As the dominoes continue their haphazard topple in the wake of the EU Referendum, as a blowhard struts vaingloriously in the Oval Office, and as right-wing populism slithers out of its bunker and back into the daylight, it’s difficult to discount the disquieting suspicion that these are dystopian times.
It’s not as though the world wasn’t warned. From the printed pages of Yevgeny Zamyatin’s post-Revolutionary caveat We, via the streamed admonition of Hulu’s adaptation of The Handmaid’s Tale (with Margaret Atwood’s literary original about to birth a sequel), fiction has been urgent in its extrapolations for the best part of a century, fearful of the worst.
To its credit, The Disappeared, Amy Lord’s hand grenade of a debut novel, is sure enough of itself to declare its more obvious predecessors, listing them among the most prominent of the titles removed from the libraries of her grave new world. Of course, their ghosts haunt her landscapes but when incinerated volumes evoke Fahrenheit 451 or the graffiti of revolt recalls Alan Moore’s V For Vendetta, their acknowledgement appropriates them without seeming pilfered. Indeed, the one spirit that goes unnamed is perhaps the most unlikely, that of Edith Nesbit’s The Railway Children.
Clara Winter’s ‘daddy’ is the first of the story’s disappeared, and the consequences of his brutal removal and unresolved absence shape the origami-like structure by which the plot first reveals its symmetries, and then, like a bloom as darkness descends, folds in upon itself.
The Winter family, broken and re-set by the pre-emptive thuggery of the First General’s regime, serve not only as the heart of the novel, but their fault-lines are a miniature for the fissures in their England’s wider society. Insinuating himself into their home is Clara’s wicked stepfather, Darius, highly ranked in The Authorisation Bureau’s open secret police force. In the compromises which afford him his place, in the jealousies he both provokes and enacts, and in his all-too-human inhumanity, it’s easy to discern how the personal informs the political.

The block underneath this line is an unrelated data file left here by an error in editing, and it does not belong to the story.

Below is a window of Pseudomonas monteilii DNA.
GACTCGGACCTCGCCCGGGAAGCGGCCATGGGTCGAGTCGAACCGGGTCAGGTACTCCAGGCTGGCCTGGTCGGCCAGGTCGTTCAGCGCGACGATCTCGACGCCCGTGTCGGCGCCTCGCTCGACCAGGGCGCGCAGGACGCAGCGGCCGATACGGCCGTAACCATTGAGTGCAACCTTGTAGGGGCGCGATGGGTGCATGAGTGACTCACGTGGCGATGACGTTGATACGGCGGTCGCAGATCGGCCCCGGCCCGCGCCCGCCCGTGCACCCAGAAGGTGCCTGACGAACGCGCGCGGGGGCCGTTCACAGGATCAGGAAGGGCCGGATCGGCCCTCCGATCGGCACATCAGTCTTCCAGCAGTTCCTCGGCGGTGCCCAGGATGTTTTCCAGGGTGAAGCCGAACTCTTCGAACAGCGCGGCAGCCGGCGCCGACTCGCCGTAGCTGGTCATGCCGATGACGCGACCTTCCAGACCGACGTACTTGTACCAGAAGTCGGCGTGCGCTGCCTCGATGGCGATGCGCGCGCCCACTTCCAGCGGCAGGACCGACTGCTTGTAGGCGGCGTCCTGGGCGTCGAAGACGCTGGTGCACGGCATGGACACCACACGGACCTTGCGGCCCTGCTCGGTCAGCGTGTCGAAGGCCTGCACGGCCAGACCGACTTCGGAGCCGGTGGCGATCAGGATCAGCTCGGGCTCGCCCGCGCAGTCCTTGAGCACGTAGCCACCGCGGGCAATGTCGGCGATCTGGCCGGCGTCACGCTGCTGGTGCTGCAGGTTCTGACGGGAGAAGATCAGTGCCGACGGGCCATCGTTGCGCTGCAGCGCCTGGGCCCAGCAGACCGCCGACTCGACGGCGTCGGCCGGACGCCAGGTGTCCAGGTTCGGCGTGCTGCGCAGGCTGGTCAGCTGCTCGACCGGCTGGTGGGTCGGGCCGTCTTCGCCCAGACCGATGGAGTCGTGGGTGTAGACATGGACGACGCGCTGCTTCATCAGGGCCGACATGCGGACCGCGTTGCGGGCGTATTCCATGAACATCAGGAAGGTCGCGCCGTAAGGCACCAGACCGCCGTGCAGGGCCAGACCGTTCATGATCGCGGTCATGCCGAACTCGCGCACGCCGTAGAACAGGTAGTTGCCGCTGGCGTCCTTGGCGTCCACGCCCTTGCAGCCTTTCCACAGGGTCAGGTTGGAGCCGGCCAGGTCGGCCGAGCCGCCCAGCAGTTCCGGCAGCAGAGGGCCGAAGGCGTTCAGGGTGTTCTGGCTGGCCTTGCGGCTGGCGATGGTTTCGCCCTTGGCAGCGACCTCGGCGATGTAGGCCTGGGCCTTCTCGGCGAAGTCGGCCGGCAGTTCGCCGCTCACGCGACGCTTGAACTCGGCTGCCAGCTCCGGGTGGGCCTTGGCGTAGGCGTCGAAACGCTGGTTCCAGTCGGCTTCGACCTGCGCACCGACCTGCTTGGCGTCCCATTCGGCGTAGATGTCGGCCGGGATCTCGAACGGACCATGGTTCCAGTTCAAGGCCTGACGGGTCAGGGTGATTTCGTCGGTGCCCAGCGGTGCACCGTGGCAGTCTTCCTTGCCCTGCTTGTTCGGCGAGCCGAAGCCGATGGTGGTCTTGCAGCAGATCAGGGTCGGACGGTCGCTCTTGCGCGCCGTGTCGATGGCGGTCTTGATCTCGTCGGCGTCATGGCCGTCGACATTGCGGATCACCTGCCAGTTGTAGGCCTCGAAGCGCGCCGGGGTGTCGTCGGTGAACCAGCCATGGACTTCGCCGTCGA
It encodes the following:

Nevertheless, Lord maintains a pleasing disinclination to didacticism. For all that the dice of sympathy are loaded in Clara’s favour, her decisions – and still more so those of the Lumière insurgents with whom she becomes aligned – are tainted at times with a like moral ambiguity to the oppression they oppose. Still more intriguingly, in mirroring Clara’s inner life with that of her father’s usurper, Lord places the reader deep enough inside The Authorisation Bureau to feel the discomfort of empathy with one of its faithful, and to foster – if not complicity – then an incipient investment in the hope of Darius’s redemption.
Of course, this New England is a hair’s breadth away from its factual counterpart; its subjects having learned to blind themselves to its brutalities, perhaps, through averting their gazes from the displaced of Piccadilly Gardens, the most visible tip of austerity’s iceberg.
If a dystopia speaks inevitably of its own time and place, it succumbs to fatalism if it fails to offer tapers to light the way beyond it. Lord’s achievement is to lend plausibility and emotional heft to the consoling notion that culture itself can be an act of resistance. Placed among the power cuts and blackouts which, in their evocation of the 1970s, understatedly suggest that authoritarianism is always regressive, Clara’s underground reading group orating Nineteen Eighty-Four is undeniably stirring; a gag being loosened, a blindfold cast aside.
For so long as the self-interest of those who would be powerful at the expense of others ensures that dystopias are even now being built in plain sight, their literary counterparts will remain a necessity; to re-sensitise the desensitised, by coercing the reader into looking anew, to kindle the hope that, in the sloganeering of Lord’s flawed revolutionaries, “Freedom will be ours.”
The Disappeared by Amy Lord is published by Unbound and available to buy now.